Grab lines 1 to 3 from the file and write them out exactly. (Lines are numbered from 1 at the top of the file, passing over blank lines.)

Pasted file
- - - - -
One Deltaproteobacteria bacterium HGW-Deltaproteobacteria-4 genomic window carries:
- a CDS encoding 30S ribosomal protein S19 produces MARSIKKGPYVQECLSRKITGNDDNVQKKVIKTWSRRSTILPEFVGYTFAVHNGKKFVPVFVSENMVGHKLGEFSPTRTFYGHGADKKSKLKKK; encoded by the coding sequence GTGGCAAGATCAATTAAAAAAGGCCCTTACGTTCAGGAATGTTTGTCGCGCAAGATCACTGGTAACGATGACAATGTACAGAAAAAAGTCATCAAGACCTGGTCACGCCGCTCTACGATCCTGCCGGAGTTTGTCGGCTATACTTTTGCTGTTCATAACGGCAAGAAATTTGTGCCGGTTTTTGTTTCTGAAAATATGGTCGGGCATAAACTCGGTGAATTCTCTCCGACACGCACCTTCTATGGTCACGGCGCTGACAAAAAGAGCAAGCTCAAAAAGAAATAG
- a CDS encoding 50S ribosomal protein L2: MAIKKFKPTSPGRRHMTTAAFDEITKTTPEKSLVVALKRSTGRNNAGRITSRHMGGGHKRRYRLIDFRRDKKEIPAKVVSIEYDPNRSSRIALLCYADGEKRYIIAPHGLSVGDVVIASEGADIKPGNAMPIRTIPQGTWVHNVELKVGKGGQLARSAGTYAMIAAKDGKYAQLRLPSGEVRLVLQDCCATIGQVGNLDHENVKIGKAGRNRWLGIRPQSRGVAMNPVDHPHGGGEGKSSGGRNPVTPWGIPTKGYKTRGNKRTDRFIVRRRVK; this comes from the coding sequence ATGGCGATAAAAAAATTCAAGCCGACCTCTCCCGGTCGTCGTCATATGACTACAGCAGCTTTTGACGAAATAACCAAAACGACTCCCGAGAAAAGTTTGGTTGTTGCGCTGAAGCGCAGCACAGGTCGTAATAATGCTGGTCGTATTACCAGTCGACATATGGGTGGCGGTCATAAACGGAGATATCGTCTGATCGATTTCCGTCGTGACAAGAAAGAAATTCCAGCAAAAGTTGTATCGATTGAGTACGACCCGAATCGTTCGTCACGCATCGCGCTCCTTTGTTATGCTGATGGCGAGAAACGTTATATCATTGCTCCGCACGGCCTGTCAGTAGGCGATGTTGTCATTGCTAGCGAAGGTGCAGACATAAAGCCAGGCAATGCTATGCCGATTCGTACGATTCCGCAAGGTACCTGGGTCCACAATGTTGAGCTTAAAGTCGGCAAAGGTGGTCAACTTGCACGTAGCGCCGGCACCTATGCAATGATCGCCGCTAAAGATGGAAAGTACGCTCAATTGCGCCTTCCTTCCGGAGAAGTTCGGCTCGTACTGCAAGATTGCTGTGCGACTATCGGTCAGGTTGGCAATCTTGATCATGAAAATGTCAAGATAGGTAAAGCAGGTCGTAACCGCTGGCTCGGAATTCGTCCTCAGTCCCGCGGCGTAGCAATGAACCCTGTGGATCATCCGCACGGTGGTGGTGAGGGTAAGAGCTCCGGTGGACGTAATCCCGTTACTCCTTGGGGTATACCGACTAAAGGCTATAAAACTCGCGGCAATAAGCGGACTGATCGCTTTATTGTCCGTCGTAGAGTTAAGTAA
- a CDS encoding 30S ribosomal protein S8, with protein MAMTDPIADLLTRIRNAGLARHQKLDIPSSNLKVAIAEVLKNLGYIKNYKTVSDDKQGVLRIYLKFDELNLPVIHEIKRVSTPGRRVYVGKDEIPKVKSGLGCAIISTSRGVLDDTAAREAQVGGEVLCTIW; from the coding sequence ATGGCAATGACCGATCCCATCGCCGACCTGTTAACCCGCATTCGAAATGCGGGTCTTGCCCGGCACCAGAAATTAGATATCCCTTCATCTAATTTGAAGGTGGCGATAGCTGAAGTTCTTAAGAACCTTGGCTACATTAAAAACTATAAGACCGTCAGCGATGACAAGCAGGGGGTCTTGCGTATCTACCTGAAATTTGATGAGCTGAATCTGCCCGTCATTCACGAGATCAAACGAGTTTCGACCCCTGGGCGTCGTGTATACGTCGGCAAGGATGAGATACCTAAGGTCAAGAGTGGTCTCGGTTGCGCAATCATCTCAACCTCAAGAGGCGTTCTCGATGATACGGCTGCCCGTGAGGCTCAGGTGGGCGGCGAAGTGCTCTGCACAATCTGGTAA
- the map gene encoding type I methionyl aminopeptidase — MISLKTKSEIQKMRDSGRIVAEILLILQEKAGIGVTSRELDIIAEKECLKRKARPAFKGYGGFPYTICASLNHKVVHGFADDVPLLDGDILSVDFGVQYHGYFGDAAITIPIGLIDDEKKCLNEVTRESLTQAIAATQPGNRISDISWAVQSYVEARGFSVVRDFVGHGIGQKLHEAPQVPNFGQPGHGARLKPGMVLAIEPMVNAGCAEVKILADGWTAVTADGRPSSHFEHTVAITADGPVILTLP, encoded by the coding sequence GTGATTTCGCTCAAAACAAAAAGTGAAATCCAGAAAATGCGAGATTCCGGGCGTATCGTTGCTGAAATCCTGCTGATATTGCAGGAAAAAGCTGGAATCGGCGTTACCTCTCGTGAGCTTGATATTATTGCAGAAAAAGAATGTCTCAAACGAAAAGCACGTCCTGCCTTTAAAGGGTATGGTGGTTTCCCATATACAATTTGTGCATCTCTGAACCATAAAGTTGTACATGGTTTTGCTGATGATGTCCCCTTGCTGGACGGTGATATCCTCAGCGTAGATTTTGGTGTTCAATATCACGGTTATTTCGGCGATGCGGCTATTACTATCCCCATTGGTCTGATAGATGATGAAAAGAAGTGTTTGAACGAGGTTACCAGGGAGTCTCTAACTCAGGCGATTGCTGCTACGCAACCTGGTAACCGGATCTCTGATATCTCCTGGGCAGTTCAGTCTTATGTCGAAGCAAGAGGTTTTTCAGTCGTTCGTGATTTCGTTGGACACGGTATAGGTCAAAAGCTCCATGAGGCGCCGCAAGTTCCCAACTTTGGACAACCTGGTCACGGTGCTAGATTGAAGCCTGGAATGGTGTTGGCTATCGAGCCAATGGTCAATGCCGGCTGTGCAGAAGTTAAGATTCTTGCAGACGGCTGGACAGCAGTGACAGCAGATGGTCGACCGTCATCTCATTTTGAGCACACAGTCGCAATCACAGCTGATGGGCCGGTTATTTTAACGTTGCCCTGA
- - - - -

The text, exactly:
One Deltaproteobacteria bacterium HGW-Deltaproteobacteria-4 genomic window carries:
- a CDS encoding 30S ribosomal protein S19 produces MARSIKKGPYVQECLSRKITGNDDNVQKKVIKTWSRRSTILPEFVGYTFAVHNGKKFVPVFVSENMVGHKLGEFSPTRTFYGHGADKKSKLKKK; encoded by the coding sequence GTGGCAAGATCAATTAAAAAAGGCCCTTACGTTCAGGAATGTTTGTCGCGCAAGATCACTGGTAACGATGACAATGTACAGAAAAAAGTCATCAAGACCTGGTCACGCCGCTCTACGATCCTGCCGGAGTTTGTCGGCTATACTTTTGCTGTTCATAACGGCAAGAAATTTGTGCCGGTTTTTGTTTCTGAAAATATGGTCGGGCATAAACTCGGTGAATTCTCTCCGACACGCACCTTCTATGGTCACGGCGCTGACAAAAAGAGCAAGCTCAAAAAGAAATAG
- a CDS encoding 50S ribosomal protein L2: MAIKKFKPTSPGRRHMTTAAFDEITKTTPEKSLVVALKRSTGRNNAGRITSRHMGGGHKRRYRLIDFRRDKKEIPAKVVSIEYDPNRSSRIALLCYADGEKRYIIAPHGLSVGDVVIASEGADIKPGNAMPIRTIPQGTWVHNVELKVGKGGQLARSAGTYAMIAAKDGKYAQLRLPSGEVRLVLQDCCATIGQVGNLDHENVKIGKAGRNRWLGIRPQSRGVAMNPVDHPHGGGEGKSSGGRNPVTPWGIPTKGYKTRGNKRTDRFIVRRRVK; this comes from the coding sequence ATGGCGATAAAAAAATTCAAGCCGACCTCTCCCGGTCGTCGTCATATGACTACAGCAGCTTTTGACGAAATAACCAAAACGACTCCCGAGAAAAGTTTGGTTGTTGCGCTGAAGCGCAGCACAGGTCGTAATAATGCTGGTCGTATTACCAGTCGACATATGGGTGGCGGTCATAAACGGAGATATCGTCTGATCGATTTCCGTCGTGACAAGAAAGAAATTCCAGCAAAAGTTGTATCGATTGAGTACGACCCGAATCGTTCGTCACGCATCGCGCTCCTTTGTTATGCTGATGGCGAGAAACGTTATATCATTGCTCCGCACGGCCTGTCAGTAGGCGATGTTGTCATTGCTAGCGAAGGTGCAGACATAAAGCCAGGCAATGCTATGCCGATTCGTACGATTCCGCAAGGTACCTGGGTCCACAATGTTGAGCTTAAAGTCGGCAAAGGTGGTCAACTTGCACGTAGCGCCGGCACCTATGCAATGATCGCCGCTAAAGATGGAAAGTACGCTCAATTGCGCCTTCCTTCCGGAGAAGTTCGGCTCGTACTGCAAGATTGCTGTGCGACTATCGGTCAGGTTGGCAATCTTGATCATGAAAATGTCAAGATAGGTAAAGCAGGTCGTAACCGCTGGCTCGGAATTCGTCCTCAGTCCCGCGGCGTAGCAATGAACCCTGTGGATCATCCGCACGGTGGTGGTGAGGGTAAGAGCTCCGGTGGACGTAATCCCGTTACTCCTTGGGGTATACCGACTAAAGGCTATAAAACTCGCGGCAATAAGCGGACTGATCGCTTTATTGTCCGTCGTAGAGTTAAGTAA